Analysts say he was disqualifed from the election because the campaign had already become hugely popular and he was regarded as a threat to the leadership.

You May Like

Ebola Death Toll Nears 5,000 as Virus Advances

West Africa bears heaviest burden; Mali toddler’s death raises new fears More

Jordan’s Role in Fighting IS Carries Domestic Risks

There are Western concerns Islamic State militants soon may unleash offensive in kingdom that could create upheaval - though nation has solid intel, grip on banking system More

Asian-Americans Enter Public Office in Record Numbers

A steady deepening engagement in local politics pays off for politicians like Chinese-American Judy Chu More

This forum has been closed.
Comments
     
There are no comments in this forum. Be first and add one

Featured Videos

Your JavaScript is turned off or you have an old version of Adobe's Flash Player. Get the latest Flash player.
After Decades of Pressure, Luxembourg Drops Bank Secrecy Rulesi
X
October 21, 2014 12:20 AM
European Union finance ministers have reached a breakthrough agreement that will make it more difficult for tax cheats to hide their money. The new legislation, which had been blocked for years by countries with a reputation as tax havens, was approved last week after Luxembourg and Austria agreed to lift their vetoes. But as Mil Arcega reports, it doesn’t mean tax cheats have run out of places to keep their money hidden.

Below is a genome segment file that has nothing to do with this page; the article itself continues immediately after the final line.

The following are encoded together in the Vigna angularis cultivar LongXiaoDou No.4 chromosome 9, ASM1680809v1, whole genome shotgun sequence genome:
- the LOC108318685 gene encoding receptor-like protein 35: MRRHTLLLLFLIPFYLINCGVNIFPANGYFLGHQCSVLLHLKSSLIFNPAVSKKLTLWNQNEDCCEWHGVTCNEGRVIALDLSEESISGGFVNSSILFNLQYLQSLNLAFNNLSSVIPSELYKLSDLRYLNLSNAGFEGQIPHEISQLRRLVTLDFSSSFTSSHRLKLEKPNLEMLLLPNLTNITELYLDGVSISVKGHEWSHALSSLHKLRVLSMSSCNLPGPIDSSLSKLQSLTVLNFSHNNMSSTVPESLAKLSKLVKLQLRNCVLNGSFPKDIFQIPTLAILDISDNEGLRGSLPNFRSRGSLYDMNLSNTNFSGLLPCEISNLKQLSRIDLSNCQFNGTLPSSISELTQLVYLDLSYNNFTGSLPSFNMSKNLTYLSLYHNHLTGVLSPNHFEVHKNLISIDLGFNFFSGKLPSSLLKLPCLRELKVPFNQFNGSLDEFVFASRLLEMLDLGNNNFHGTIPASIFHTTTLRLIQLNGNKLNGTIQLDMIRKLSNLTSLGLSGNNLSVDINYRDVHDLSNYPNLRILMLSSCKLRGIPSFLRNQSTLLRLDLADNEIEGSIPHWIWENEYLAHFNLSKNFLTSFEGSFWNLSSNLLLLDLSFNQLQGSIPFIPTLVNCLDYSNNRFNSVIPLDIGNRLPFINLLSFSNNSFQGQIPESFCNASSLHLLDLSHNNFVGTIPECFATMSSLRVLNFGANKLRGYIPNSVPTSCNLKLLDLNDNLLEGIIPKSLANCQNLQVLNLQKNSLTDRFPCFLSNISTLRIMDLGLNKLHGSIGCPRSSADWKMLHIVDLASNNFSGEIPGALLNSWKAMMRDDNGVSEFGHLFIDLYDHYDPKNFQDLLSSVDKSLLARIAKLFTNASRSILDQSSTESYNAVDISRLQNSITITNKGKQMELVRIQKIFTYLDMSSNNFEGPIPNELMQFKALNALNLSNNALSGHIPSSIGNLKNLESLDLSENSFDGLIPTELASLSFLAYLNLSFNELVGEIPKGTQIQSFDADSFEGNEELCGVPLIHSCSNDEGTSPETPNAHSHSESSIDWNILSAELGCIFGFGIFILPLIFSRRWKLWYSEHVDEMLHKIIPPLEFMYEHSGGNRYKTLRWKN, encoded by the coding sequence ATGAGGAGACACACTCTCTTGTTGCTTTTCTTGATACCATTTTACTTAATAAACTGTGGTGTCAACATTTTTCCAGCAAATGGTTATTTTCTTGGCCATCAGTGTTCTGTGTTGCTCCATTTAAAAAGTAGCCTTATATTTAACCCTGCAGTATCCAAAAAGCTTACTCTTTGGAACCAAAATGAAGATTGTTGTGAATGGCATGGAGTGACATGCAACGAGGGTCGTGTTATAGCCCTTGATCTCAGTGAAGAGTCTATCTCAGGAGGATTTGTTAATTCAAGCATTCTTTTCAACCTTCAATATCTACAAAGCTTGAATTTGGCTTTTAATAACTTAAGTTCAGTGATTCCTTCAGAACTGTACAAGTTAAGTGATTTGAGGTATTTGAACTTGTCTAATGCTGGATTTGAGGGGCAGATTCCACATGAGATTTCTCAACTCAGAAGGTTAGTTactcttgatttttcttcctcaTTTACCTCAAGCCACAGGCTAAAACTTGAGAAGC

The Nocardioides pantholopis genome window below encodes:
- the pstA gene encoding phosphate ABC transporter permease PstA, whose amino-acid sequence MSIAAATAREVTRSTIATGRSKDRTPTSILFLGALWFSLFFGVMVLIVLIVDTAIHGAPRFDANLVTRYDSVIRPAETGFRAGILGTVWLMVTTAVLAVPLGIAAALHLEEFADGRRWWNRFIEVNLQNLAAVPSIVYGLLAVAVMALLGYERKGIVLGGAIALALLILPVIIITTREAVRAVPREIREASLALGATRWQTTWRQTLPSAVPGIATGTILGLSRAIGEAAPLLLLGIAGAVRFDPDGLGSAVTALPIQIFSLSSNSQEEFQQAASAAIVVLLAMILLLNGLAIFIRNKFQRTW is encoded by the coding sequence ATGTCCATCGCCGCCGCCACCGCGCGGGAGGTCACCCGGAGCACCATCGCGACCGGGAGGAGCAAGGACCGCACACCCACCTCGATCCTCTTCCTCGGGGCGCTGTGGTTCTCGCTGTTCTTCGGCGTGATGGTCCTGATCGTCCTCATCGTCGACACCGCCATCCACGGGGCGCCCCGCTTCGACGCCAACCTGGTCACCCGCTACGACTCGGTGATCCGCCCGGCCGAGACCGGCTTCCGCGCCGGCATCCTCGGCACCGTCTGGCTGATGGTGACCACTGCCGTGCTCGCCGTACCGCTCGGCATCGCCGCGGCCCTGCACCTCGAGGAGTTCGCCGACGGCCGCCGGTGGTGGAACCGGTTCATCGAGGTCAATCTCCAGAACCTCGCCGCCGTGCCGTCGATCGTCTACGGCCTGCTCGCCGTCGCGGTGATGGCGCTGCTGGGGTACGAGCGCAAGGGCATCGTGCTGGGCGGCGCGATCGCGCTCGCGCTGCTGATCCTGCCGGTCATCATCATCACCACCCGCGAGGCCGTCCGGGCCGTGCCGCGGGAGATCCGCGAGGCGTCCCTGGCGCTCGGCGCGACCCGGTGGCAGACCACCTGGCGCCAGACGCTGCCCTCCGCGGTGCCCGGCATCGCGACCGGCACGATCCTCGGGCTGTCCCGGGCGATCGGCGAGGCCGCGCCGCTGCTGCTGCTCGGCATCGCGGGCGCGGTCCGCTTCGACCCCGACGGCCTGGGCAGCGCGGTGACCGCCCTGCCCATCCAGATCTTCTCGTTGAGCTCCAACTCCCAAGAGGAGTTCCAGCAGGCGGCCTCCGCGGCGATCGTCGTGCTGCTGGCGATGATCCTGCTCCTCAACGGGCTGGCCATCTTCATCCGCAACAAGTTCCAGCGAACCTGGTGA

Video

Video After Decades of Pressure, Luxembourg Drops Bank Secrecy Rules

European Union finance ministers have reached a breakthrough agreement that will make it more difficult for tax cheats to hide their money. The new legislation, which had been blocked for years by countries with a reputation as tax havens, was approved last week after Luxembourg and Austria agreed to lift their vetoes. But as Mil Arcega reports, it doesn’t mean tax cheats have run out of places to keep their money hidden.
Video

Video Kobani Refugees Welcome, Turkey Criticizes, US Airdrop

Residents of Kobani in northern Syria have welcomed the airdrop of weapons, ammunition and medicine to Kurdish militia who are resisting the seizure of their city by Islamic State militants. The Turkish government, however, has criticized the operation. VOA’s Scott Bobb reports from southeastern Turkey, across the border from Kobani.
Video

Video China Political Meeting Seeks to Improve Rule of Law

China’s communist leaders will host a top level political meeting this week, called the Fourth Plenum, and for the first time in the party’s history, rule of law will be a key item on the agenda. Analysts and Chinese media reports say the meetings could see the approval of long-awaited measures aimed at giving courts more independence and include steps to enhance an already aggressive and high-reaching anti-corruption drive. VOA’s Bill Ide has more from Beijing.
Video

Video US ‘Death Cafes’ Put Focus on the Finale

In contemporary America, death usually is a topic to be avoided. But the growing “death café” movement encourages people to discuss their fears and desires about their final moments. VOA’s Jerome Socolovsky reports.
Video

Video Ebola Orphanage Opens in Sierra Leone